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Free Trade Agreements and Governance of the Global Trading System

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  • Andrew G. Brown

    (Amherst, MA)

  • Robert M. Stern

    (University of Michigan)

Abstract

This paper explores how far free trade agreements (FTAs) have strengthened or weakened global governance of the trading system. We open with an analysis of the altered political and economic context within which countries have come, in recent years, to assign a new importance to regional and bilateral trade agreements in their trade policies. We then consider each of the main provisions included in FTAs and comment on how these may separately affect the management of trade relations. We conclude with some observations of the broader trends affecting global governance that are associated with the spread of trade agreements as a whole.

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File URL: http://www.fordschool.umich.edu/rsie/workingpapers/Papers601-625/r614.pdf
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Bibliographic Info

Paper provided by Research Seminar in International Economics, University of Michigan in its series Working Papers with number 614.

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Length: 38 pages
Date of creation: Jan 2011
Date of revision:
Handle: RePEc:mie:wpaper:614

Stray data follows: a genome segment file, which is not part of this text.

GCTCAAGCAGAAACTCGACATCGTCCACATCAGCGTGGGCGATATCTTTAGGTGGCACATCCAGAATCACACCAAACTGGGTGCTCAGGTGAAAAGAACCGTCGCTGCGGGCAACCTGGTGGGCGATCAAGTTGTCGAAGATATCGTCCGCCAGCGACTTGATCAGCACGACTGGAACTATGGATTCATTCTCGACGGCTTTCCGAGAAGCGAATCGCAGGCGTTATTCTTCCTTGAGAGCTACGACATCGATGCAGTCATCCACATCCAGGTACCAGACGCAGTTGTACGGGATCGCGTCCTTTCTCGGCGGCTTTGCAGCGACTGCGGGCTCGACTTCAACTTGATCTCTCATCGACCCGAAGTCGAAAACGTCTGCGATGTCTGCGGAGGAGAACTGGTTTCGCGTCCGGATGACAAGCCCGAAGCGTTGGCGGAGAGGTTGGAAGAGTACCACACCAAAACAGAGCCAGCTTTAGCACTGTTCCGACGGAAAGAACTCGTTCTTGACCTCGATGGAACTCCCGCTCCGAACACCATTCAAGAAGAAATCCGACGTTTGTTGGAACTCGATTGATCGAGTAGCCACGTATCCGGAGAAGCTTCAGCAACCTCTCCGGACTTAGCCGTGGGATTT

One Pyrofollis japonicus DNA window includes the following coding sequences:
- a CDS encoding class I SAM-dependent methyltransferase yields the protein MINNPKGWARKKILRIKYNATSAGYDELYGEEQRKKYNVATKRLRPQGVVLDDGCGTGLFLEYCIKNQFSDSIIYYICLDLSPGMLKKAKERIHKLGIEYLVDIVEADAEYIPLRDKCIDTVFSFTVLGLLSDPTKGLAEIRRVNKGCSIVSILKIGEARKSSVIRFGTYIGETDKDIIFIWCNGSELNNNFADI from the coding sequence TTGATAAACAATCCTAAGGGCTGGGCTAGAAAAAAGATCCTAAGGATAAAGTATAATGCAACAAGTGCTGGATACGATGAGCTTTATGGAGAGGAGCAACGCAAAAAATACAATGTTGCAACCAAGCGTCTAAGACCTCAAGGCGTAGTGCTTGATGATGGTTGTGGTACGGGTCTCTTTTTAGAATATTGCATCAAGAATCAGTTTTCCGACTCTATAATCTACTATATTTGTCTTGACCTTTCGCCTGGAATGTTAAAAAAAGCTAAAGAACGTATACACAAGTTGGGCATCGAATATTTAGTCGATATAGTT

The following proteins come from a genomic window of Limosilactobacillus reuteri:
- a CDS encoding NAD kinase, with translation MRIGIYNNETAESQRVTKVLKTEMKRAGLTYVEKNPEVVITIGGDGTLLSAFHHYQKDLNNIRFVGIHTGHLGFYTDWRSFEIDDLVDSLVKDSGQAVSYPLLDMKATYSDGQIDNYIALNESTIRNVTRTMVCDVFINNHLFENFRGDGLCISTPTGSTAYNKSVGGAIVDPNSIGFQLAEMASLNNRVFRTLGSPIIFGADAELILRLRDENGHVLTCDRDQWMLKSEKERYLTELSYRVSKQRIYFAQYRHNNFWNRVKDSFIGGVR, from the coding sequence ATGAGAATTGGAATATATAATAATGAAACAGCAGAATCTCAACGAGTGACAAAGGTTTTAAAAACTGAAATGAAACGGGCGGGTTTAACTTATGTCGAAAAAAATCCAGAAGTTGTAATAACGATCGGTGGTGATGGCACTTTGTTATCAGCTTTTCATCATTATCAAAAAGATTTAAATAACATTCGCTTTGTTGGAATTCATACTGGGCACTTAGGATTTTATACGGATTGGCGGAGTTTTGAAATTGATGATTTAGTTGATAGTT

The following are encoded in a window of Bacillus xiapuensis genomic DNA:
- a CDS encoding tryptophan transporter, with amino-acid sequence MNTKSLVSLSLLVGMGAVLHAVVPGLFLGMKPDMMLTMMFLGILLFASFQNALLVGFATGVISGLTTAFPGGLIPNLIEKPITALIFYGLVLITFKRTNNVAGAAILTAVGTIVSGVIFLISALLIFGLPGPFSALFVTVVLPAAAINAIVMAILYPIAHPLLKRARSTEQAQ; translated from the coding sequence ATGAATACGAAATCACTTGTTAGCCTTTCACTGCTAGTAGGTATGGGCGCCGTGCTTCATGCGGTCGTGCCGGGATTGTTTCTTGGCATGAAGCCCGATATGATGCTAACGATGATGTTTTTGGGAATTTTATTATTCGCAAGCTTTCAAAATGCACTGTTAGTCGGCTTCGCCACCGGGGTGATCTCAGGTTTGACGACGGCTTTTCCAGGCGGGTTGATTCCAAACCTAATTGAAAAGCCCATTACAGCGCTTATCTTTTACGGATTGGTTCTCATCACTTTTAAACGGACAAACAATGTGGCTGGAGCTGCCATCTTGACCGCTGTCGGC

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Postal: ANN ARBOR MICHIGAN 48109
Web page: http://www.fordschool.umich.edu/rsie/
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Keywords: Global trading system; free trade agreements; WTO; management of trade relations;

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  1. John Whalley, 2008. "Recent Regional Agreements: Why So Many, Why So Much Variance in Form, Why Coming So Fast, and Where Are They Headed?," The World Economy, Wiley Blackwell, vol. 31(4), pages 517-532, 04.
  2. Paul Brenton & Miriam Manchin, 2003. "Making EU Trade Agreements Work: The Role of Rules of Origin," The World Economy, Wiley Blackwell, vol. 26(5), pages 755-769, 05.
  3. Jean-Pierre Chauffour & Jean-Christophe Maur, 2011. "Preferential Trade Agreement Policies for Development : A Handbook," World Bank Publications, The World Bank, number 2329, July.
  4. Michael G. Plummer, 2007. "'Best Practices' in Regional Trading Agreements: An Application to Asia," The World Economy, Wiley Blackwell, vol. 30(12), pages 1771-1796, December.
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